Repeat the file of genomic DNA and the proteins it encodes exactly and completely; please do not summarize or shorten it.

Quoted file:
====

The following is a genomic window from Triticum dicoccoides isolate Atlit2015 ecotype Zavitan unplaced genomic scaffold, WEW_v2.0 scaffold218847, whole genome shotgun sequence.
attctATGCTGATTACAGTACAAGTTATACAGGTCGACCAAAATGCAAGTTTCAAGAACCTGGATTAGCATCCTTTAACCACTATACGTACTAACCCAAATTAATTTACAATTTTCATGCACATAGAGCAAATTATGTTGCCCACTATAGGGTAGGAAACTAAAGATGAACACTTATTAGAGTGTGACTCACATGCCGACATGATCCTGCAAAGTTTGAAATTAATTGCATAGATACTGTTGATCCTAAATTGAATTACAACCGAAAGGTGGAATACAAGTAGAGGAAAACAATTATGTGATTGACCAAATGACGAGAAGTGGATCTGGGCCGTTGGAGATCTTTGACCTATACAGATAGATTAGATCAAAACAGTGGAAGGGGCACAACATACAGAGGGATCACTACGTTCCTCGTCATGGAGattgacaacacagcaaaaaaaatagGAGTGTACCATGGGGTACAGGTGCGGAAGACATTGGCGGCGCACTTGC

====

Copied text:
The following is a genomic window from Triticum dicoccoides isolate Atlit2015 ecotype Zavitan unplaced genomic scaffold, WEW_v2.0 scaffold218847, whole genome shotgun sequence.
attctATGCTGATTACAGTACAAGTTATACAGGTCGACCAAAATGCAAGTTTCAAGAACCTGGATTAGCATCCTTTAACCACTATACGTACTAACCCAAATTAATTTACAATTTTCATGCACATAGAGCAAATTATGTTGCCCACTATAGGGTAGGAAACTAAAGATGAACACTTATTAGAGTGTGACTCACATGCCGACATGATCCTGCAAAGTTTGAAATTAATTGCATAGATACTGTTGATCCTAAATTGAATTACAACCGAAAGGTGGAATACAAGTAGAGGAAAACAATTATGTGATTGACCAAATGACGAGAAGTGGATCTGGGCCGTTGGAGATCTTTGACCTATACAGATAGATTAGATCAAAACAGTGGAAGGGGCACAACATACAGAGGGATCACTACGTTCCTCGTCATGGAGattgacaacacagcaaaaaaaatagGAGTGTACCATGGGGTACAGGTGCGGAAGACATTGGCGGCGCACTTGC